This is a deep and profound truth, and it is also deeply and profoundly difficult. This is why Jesus has to keep reminding us about it. This is why the spiritual practice of stability is just that – a practice. Resisting the temptation to pull up stakes and move the tent every time some thing or some one or some situation proves difficult requires effort, it requires discipline – it requires some practice. But the gifts it offers can be tremendous. Why else has stability been the bedrock of religious communities for thousands of years? Because those holy people knew that when you choose to stay, you begin to see that the Gospel speaks right where you are, that God is blessing you in this moment, with this person, in this place.

Now not all of us are called the kind of stability of place as that of those in the religious life. Most monks and nuns have a particular vocation to live out their lives attached to a very specific geography – this cell in this monastery for the length of this life. But even if we are not called to this kind of spatial stability, we are still called to find stability in our lives. This kind of stability looks like choosing to send deep roots down into relationships or situations so that we can experience the fruits of the Spirit right there. It looks like staying with a friend whose life has suddenly become complicated and difficult, even if that complication feels tiresome. It looks like continuing to claim as neighbor a fellow church member whose political views this election season make you grit your teeth. It looks like remaining in a marriage or partnership even if the romance and lovely “in love” feelings seem to have disappeared for the moment. It looks like waiting, just for a moment, before leaving a job or a relationship or a community, just to ask yourself if there is still Gospel to be preached there, Grace to be found there.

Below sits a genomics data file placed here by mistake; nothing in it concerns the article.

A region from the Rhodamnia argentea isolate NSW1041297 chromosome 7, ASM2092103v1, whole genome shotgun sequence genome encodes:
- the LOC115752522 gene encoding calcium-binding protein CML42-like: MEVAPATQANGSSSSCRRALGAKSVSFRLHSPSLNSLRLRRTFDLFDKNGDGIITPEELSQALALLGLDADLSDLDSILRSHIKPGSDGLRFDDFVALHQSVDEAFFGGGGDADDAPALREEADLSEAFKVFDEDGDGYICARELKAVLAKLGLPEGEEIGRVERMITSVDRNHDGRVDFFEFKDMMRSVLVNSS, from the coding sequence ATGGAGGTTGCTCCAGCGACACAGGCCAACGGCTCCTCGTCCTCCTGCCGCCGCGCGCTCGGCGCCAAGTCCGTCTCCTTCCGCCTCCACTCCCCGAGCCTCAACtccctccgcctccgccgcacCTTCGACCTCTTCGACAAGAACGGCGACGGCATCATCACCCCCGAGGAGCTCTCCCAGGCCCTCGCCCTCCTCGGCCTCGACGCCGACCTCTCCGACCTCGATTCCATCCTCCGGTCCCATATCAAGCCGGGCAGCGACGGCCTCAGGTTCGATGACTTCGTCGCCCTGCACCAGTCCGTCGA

Hear my disclaimer: stability is a good, for sure, but it is not the ultimate good. Sometimes we need to move on, let a relationship break apart, change jobs or towns or churches, declare our independence. Sometimes people or situations can be so harmful or destructive, so dangerous or so soul-killing that the best thing for us to do is to wipe off our feet in protest and walk away. Even Jesus knew that. But I fear that we do this far too easily these days. I know have in my own life, for sure. And walking away too soon means that we miss out on the chance to experience what one priest calls the “necessary upheaval of the spirit,” which leads to new growth, new learning, the experience of God’s new creation deep within our being.

For when we choose to practice stability, to remain in the brokenness, in the boredom, in the anxiety, even sometimes (refer to my previous disclaimer) in the pain, we have the opportunity to really plumb the depths of our love of self and neighbor and God. To remain in a place where life isn’t as easy or as rich as it once was means that we have the opportunity to enjoy the spectacular particularity of the incarnation, to see Christ’s hand touching every place, even this one that has started to feel a little bit less-than.

For Christ is in every place. In all of the places we go, whether we choose to remain or leave, Christ travels with us, will not do anything but walk right beside us, will always remain. In his life, death, and resurrection, Christ shows us the utter stability of God, who has written our names for ever in the heavens and pressed them for ever into the divine heart. Wherever we are, and whatever we are doing, the kingdom of God has come near. Wherever we are, and whatever we are doing, God’s love for us always remains.

Preached by Mother Erika Takacs

3 July 2016

Saint Mark's Church, Philadelphia

Posted on July 5, 2016 .